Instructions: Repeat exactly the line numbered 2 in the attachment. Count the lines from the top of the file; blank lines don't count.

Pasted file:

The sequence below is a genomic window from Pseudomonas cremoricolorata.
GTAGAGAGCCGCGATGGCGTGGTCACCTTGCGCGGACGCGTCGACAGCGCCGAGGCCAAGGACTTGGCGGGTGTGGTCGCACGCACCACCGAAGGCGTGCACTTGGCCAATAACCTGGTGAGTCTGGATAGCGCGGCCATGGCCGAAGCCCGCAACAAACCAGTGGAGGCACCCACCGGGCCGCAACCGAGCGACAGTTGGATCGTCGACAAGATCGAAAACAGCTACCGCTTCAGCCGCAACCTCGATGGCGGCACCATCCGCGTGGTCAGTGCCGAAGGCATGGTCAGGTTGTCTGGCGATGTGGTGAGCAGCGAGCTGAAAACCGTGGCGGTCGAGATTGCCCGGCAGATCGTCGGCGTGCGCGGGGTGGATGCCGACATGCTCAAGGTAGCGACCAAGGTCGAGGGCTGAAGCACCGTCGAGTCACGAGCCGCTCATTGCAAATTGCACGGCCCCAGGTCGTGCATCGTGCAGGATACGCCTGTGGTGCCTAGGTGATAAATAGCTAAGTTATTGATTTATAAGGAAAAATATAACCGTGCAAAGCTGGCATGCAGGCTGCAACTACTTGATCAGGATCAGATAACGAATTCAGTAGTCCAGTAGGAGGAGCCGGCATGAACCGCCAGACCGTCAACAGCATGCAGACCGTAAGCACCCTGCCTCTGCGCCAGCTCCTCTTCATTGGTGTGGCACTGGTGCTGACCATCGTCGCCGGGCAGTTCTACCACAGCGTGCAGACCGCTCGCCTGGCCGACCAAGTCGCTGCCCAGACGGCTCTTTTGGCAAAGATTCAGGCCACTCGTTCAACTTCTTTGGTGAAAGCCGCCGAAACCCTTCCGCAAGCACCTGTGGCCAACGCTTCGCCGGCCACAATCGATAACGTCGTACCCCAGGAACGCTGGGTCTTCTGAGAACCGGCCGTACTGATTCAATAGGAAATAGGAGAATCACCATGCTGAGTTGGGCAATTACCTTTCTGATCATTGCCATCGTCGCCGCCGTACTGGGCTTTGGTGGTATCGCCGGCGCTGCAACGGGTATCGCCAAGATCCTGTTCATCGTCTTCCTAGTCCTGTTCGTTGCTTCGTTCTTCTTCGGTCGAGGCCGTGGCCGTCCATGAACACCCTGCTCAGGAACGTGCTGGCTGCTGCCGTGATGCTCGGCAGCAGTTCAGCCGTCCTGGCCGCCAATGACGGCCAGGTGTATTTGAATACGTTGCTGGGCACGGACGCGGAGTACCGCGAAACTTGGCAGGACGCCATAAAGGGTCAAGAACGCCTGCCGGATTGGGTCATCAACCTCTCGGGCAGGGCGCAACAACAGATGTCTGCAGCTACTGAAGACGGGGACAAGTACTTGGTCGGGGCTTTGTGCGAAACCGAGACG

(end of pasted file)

GTAGAGAGCCGCGATGGCGTGGTCACCTTGCGCGGACGCGTCGACAGCGCCGAGGCCAAGGACTTGGCGGGTGTGGTCGCACGCACCACCGAAGGCGTGCACTTGGCCAATAACCTGGTGAGTCTGGATAGCGCGGCCATGGCCGAAGCCCGCAACAAACCAGTGGAGGCACCCACCGGGCCGCAACCGAGCGACAGTTGGATCGTCGACAAGATCGAAAACAGCTACCGCTTCAGCCGCAACCTCGATGGCGGCACCATCCGCGTGGTCAGTGCCGAAGGCATGGTCAGGTTGTCTGGCGATGTGGTGAGCAGCGAGCTGAAAACCGTGGCGGTCGAGATTGCCCGGCAGATCGTCGGCGTGCGCGGGGTGGATGCCGACATGCTCAAGGTAGCGACCAAGGTCGAGGGCTGAAGCACCGTCGAGTCACGAGCCGCTCATTGCAAATTGCACGGCCCCAGGTCGTGCATCGTGCAGGATACGCCTGTGGTGCCTAGGTGATAAATAGCTAAGTTATTGATTTATAAGGAAAAATATAACCGTGCAAAGCTGGCATGCAGGCTGCAACTACTTGATCAGGATCAGATAACGAATTCAGTAGTCCAGTAGGAGGAGCCGGCATGAACCGCCAGACCGTCAACAGCATGCAGACCGTAAGCACCCTGCCTCTGCGCCAGCTCCTCTTCATTGGTGTGGCACTGGTGCTGACCATCGTCGCCGGGCAGTTCTACCACAGCGTGCAGACCGCTCGCCTGGCCGACCAAGTCGCTGCCCAGACGGCTCTTTTGGCAAAGATTCAGGCCACTCGTTCAACTTCTTTGGTGAAAGCCGCCGAAACCCTTCCGCAAGCACCTGTGGCCAACGCTTCGCCGGCCACAATCGATAACGTCGTACCCCAGGAACGCTGGGTCTTCTGAGAACCGGCCGTACTGATTCAATAGGAAATAGGAGAATCACCATGCTGAGTTGGGCAATTACCTTTCTGATCATTGCCATCGTCGCCGCCGTACTGGGCTTTGGTGGTATCGCCGGCGCTGCAACGGGTATCGCCAAGATCCTGTTCATCGTCTTCCTAGTCCTGTTCGTTGCTTCGTTCTTCTTCGGTCGAGGCCGTGGCCGTCCATGAACACCCTGCTCAGGAACGTGCTGGCTGCTGCCGTGATGCTCGGCAGCAGTTCAGCCGTCCTGGCCGCCAATGACGGCCAGGTGTATTTGAATACGTTGCTGGGCACGGACGCGGAGTACCGCGAAACTTGGCAGGACGCCATAAAGGGTCAAGAACGCCTGCCGGATTGGGTCATCAACCTCTCGGGCAGGGCGCAACAACAGATGTCTGCAGCTACTGAAGACGGGGACAAGTACTTGGTCGGGGCTTTGTGCGAAACCGAGACG